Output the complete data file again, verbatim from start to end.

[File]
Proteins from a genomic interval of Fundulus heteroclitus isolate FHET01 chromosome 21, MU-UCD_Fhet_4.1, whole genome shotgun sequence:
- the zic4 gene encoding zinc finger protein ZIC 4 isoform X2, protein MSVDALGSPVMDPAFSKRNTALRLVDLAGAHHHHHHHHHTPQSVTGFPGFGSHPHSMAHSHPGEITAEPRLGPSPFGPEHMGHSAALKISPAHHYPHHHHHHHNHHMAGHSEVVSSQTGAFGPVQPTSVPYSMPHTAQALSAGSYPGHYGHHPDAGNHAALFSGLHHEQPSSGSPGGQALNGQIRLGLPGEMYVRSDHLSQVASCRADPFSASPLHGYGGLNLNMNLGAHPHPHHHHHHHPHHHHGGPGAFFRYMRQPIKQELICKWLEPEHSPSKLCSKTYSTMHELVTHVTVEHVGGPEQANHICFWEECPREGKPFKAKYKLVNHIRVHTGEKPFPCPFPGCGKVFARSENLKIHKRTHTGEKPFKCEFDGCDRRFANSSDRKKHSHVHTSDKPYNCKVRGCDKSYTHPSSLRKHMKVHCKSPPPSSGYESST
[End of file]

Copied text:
Proteins from a genomic interval of Fundulus heteroclitus isolate FHET01 chromosome 21, MU-UCD_Fhet_4.1, whole genome shotgun sequence:
- the zic4 gene encoding zinc finger protein ZIC 4 isoform X2, protein MSVDALGSPVMDPAFSKRNTALRLVDLAGAHHHHHHHHHTPQSVTGFPGFGSHPHSMAHSHPGEITAEPRLGPSPFGPEHMGHSAALKISPAHHYPHHHHHHHNHHMAGHSEVVSSQTGAFGPVQPTSVPYSMPHTAQALSAGSYPGHYGHHPDAGNHAALFSGLHHEQPSSGSPGGQALNGQIRLGLPGEMYVRSDHLSQVASCRADPFSASPLHGYGGLNLNMNLGAHPHPHHHHHHHPHHHHGGPGAFFRYMRQPIKQELICKWLEPEHSPSKLCSKTYSTMHELVTHVTVEHVGGPEQANHICFWEECPREGKPFKAKYKLVNHIRVHTGEKPFPCPFPGCGKVFARSENLKIHKRTHTGEKPFKCEFDGCDRRFANSSDRKKHSHVHTSDKPYNCKVRGCDKSYTHPSSLRKHMKVHCKSPPPSSGYESST